Activating the Past: Historical Memory in the Black Atlantic. Co-edited with Andrew Apter, (Newcastle Upon Tyne: Cambridge Scholars, 2010).
The Dominican Republic: A Reader. Co-edited with Eric Roorda and Raymundo González. Collection of primary materials with historiographic introductions. Under contract with Duke University Press.
The Dictator's Seduction: Politics and the Popular Imagination in the Era of Trujillo. (Durham: Duke University Press, 2009). Co-winner of the 2010 Gordon K. & Sybil Lewis Award from the Caribbean Studies Association. Honorable Mention, 2010 Bryce Wood Book Award, Latin American Studies Association. Winner of the Bolton-Johnson Prize from the Council on Latin American History, American Historical Association.
"The Devil Wears Dockers: Devil Pacts, Trade Zones and Rural –Urban Ties in the Dominican Republic,” co-authored with Marion Werner, forthcoming 2013, New West Indian Guide 87 (3 & 4).
“On Revolutionary Dirt in Haiti,” Wild Things: Nature and the Social Imagination, Karen Middleton, ed., Isle of Harris, UK: White Horse Press, 2013, 239-264.
“Trujillo, the Goat. Of Beasts and Men in the Dominican Republic,” Centering Animals: Writing Animals into Latin American History, edited by Martha Few and Zeb Tortorici, Durham: Duke University Press, 2013, 302-328.
“La ciudad de los muertos: Los rumores como creadores de opinión pública en Puerto Principe, Haiti,” Istor: Revista de Historia Interncional in special issue on public opinion in Latin America ed. by Carlos Bravo Regidor, XVIII, No. 50, Fall 2012: 37-55.
2010 "Bringing the Animals Back in: Writing Quadrupeds into Caribbean History." Under review at History Compass.
"Trujillo, the Goat. Of Beasts, Men and Politics in the Dominican Republic." Forthcoming in Centering Animals: Writing Animals into Latin American History, edited by Martha Few and Zeb Tortorici, under consideration at Duke University Press, 2010.
2008 "Imperial Secrets: Vampires and Nationhood in Puerto Rico," Past and Present, 199: 290-312.
2005 "Temwayaj Kout Kouto, 1937: Eyewitnesses to the Genocide," reprinted with new introduction coauthored with Richard Turits in Cécile Accilien, ed., Revolutionary Freedoms: A History of Survival, Strength, and Imagination in Haiti, Caribbean Studies Press, 2006, 137-143; originally appeared in Créole Connection V, III, XVIII (Jul-Sep., 1999): 5-10.
2003 "In the Shadow of the State: The Politics of Denunciation and Panegyric during the Trujillo Regime in the Dominican Republic, 1940-1958,” Hispanic American Historical Review 83:2 (May 2003), 295-344.
2003 "National Identity and the Idea of Value in the Dominican Republic,” in Blacks, Coloureds and National Identity in Nineteenth-Century Latin America, Nancy Priscilla Naro, ed., London: Institute of Latin American Studies, University of London, 2003, 5-37.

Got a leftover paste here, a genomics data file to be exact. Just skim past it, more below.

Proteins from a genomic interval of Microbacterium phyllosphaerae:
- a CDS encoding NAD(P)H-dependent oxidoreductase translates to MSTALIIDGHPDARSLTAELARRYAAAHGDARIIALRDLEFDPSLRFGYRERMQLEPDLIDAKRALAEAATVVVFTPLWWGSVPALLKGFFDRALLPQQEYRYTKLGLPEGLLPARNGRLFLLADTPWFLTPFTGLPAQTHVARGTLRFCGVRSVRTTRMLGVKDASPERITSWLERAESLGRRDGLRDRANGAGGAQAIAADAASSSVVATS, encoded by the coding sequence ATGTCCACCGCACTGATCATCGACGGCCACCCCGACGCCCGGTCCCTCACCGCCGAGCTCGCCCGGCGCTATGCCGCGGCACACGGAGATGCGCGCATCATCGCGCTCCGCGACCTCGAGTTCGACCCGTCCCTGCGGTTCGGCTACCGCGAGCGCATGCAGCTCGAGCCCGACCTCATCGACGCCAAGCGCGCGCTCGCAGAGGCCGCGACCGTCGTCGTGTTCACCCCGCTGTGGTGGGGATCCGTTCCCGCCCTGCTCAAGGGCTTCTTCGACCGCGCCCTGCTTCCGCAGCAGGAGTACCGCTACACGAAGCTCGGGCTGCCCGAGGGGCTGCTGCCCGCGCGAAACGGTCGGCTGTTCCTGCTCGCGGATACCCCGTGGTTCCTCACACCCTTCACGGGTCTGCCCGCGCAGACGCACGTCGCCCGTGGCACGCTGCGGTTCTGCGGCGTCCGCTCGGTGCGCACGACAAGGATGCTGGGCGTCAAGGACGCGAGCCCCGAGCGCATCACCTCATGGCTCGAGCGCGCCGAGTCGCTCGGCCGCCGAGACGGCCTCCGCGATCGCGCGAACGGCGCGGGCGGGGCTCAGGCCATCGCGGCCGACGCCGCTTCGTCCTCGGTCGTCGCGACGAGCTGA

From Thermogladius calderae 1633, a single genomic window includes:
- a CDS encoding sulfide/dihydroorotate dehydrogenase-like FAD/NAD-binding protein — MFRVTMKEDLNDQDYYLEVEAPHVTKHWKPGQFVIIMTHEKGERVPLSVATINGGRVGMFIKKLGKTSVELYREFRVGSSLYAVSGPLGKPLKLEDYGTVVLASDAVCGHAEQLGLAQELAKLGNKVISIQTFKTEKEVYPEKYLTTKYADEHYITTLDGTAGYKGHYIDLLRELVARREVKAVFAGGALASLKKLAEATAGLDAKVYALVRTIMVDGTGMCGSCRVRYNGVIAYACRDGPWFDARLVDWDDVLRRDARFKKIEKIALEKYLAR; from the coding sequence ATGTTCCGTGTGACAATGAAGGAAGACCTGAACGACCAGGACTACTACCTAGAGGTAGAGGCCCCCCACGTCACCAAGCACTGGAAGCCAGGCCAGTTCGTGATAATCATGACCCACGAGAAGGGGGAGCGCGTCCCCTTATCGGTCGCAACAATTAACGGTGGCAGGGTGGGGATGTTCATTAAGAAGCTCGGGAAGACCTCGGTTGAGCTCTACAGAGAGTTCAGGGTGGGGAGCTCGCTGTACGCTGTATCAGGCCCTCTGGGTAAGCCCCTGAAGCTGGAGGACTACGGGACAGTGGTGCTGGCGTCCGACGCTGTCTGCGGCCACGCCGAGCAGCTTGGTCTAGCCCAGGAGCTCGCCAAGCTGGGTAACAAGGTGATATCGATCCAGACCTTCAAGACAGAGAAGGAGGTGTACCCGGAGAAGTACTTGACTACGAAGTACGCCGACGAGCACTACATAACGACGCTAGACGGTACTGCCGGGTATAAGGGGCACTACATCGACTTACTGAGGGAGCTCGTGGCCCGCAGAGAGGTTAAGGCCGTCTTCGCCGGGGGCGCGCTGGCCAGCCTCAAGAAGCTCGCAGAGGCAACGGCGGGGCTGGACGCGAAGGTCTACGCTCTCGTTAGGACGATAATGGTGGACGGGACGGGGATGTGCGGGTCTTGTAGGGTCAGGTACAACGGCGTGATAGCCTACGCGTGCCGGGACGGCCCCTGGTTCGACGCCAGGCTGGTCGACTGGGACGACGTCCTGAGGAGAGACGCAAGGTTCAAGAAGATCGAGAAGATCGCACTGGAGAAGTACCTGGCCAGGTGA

2005 "Vampiros del imperio, o por qué el Chupacabras acecha las Américas,” Culturas Imperiales: Experiencia y representación en América, Africa y Asia, Ricardo Salvatorre ed., Buenos Aires: Beatriz Viterbo Editora, 317-344.
2000 "The Dictator's Seduction: Gender and State Spectacle during the Trujillo Regime," in William Beezley and Linda Curcio, eds., Latin American Cultural Studies: A Reader, (Wilmington, DE: Scholarly Resources), 213-239. Other versions published in Callaloo 23, 3 (Winter, 2000) in special issue on Dominican literature and culture, 1112-1146; and Ramonina Brea, Rosario Espinal and Fernando Valerio-Holguín (eds.), La República Dominicana en el umbral del siglo XXI, 195-214, Santo Domingo: Centro Universitario de Estudios Políticos y Sociales, Pontificia Universidad Católica Madre y Maestra, 1999.
1999 "The Dictator's Two Bodies: Hidden Powers of State in the Dominican Republic," Etnofoor XII: 2 (1999): 92-117, (The Netherlands) in special issue on personality cults.
1998 "Gringo Chickens with Worms: Food and Nationalism in the Dominican Republic." In Gilbert M. Joseph, Catherine C. LeGrand and Ricardo D. Salvatorre, eds., Close Encounters of Empire: Writing the Cultural History of U.S.-Latin American Relations, Durham, NC: Duke University Press, 451-493.
1994 "Haitians, Magic and Money: Raza and Society in the Haitian-Dominican Borderlands, 1900-1937." Comparative Studies in Society and History 36: 3 (July): 488-526. Abridged version appeared as "Haitianos, magia y dinero: Raza y sociedad en la frontera domínico-haitiana, 1900-1937." Carta de información sobre Haitianos y el Caribe, APROFED-CEDMA, Santo Domingo, IV, 32 (Feb.).
1993 "Historias de terror y los terrores de la historia: la masacre haitiana de 1937 en la República Dominicana." Estudios Sociales XXVI, 92 (April-June): 65-76. Co-authored with Richard Turits.
She has been awarded a Frederick Burkhardt Fellowship from the American Council of Learned Societies for 2010-1011 for her new project on demonic animals and the poetics of deforestation in the Haitian-Dominican borderlands.